Inflation rate up to 2.4 percent in August

© Hollandse Hoogte / Robin Utrecht
Statistics Netherlands (CBS) reports that the consumer price index (CPI) was 2.4 percent higher in August than in the same month last year. The inflation rate stood at 1.4 percent in July. The price developments of package holidays abroad and holiday park accommodations contributed to the higher inflation in particular.

Consumer price index (CPI)
YearMonthYear-on-year change (year-on-year % change)
2015January0
2015February0.2
2015March0.4
2015April0.6
2015May1.1
2015June1
2015July1
2015August0.8
2015September0.6
2015October0.6
2015November0.7
2015December0.7
2016January0.6
2016February0.6
2016March0.6
2016April0
2016May0
2016June0
2016July-0.2
2016August0.2
2016September0.1
2016October0.4
2016November0.6
2016December1
2017January1.7
2017February1.8
2017March1.1
2017April1.6
2017May1.1
2017June1.1
2017July1.3
2017August1.4
2017September1.5
2017October1.3
2017November1.5
2017December1.3
2018January1.5
2018February1.2
2018March1
2018April1.1
2018May1.7
2018June1.7
2018July2.1
2018August2.1
2018September1.9
2018October2.1
2018November2
2018December2
2019January2.2
2019February2.6
2019March2.8
2019April2.9
2019May2.4
2019June2.7
2019July2.5
2019August2.8
2019September2.6
2019October2.7
2019November2.6
2019December2.7
2020January1.8
2020February1.6
2020March1.4
2020April1.2
2020May1.2
2020June1.6
2020July1.7
2020August0.7
2020September1.1
2020October1.2
2020November0.8
2020December1
2021January1.6
2021February1.8
2021March1.9
2021April1.9
2021May2.1
2021June2
2021July1.4
2021August2.4

Holiday prices up

Inflation was higher in August than in July. This is partly due to the price development of holidays. Package deals for holidays abroad were 16.4 percent more expensive in August than one year previously, while they were 4.4 percent cheaper in July year-on-year. This is mainly because the price level of package holidays was relatively low in August 2020. A stay in a holiday park cost 12.0 percent more in August than in the same month last year. In July, holiday park accommodations were still 6.3 percent cheaper year-on-year. In August, prices were at the highest level ever recorded.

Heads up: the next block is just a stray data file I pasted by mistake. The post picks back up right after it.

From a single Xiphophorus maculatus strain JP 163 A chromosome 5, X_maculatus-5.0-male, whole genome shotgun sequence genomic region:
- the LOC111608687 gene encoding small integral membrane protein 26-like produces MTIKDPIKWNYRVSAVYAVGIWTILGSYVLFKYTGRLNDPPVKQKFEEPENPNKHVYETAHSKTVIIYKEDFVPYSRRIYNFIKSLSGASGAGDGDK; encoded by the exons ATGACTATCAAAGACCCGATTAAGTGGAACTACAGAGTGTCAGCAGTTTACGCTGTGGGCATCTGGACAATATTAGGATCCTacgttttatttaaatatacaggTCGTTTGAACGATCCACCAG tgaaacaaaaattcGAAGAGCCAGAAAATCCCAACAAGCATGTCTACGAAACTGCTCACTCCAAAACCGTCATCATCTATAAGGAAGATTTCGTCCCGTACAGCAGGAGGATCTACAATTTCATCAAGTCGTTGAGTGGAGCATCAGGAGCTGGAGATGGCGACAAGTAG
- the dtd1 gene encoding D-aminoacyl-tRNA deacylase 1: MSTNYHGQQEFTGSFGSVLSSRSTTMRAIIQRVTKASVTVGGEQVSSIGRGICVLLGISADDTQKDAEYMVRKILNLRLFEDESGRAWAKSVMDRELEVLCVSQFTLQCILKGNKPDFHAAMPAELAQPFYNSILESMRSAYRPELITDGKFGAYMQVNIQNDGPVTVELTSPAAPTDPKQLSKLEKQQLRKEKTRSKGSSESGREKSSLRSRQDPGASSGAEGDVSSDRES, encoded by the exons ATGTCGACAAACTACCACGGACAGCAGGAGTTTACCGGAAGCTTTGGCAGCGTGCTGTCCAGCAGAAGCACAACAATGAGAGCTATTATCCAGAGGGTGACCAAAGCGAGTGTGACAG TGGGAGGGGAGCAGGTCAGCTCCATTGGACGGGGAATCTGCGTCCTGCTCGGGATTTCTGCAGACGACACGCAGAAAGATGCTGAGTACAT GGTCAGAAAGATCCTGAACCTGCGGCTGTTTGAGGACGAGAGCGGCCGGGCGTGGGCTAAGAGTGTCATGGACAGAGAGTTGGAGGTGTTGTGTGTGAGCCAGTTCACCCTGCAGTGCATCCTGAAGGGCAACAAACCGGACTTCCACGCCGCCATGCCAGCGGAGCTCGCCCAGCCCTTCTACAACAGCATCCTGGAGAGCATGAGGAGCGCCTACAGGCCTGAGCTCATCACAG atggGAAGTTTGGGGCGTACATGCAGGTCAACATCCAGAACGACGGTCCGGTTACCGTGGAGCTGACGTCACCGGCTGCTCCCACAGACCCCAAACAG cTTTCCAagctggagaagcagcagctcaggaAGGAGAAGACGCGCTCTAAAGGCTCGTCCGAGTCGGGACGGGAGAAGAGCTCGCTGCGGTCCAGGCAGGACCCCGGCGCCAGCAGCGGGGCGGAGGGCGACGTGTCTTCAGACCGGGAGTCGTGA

Higher inflation also due to price developments of food

The developments in prices of food products also drove up inflation. Food products were 0.2 percent more expensive in August, but 0.9 percent cheaper in July year-on-year. This is mainly due to the price development of potatoes, fruit and meat.

CPI: Major contributions to year-on-year change
 August (percentage point)July (percentage point)
All items2.41.4
Housing, water and
energy
0.750.7
Transport0.630.33
Miscellaneous goods
and services
0.270.26
Furnishing and household
equipment
0.20.14
Consumption abroad0.130.07
Restaurants and hotels0.12-0.04
Alcoholic beverages and
tobacco
0.070.06
Clothing and footwear0.070.04
Recreation and culture0.06-0.16
Consumption related taxes0.030.03
Food and non-alcoholic
beverages
0.03-0.09

Increase HICP in the euro area 3.0 percent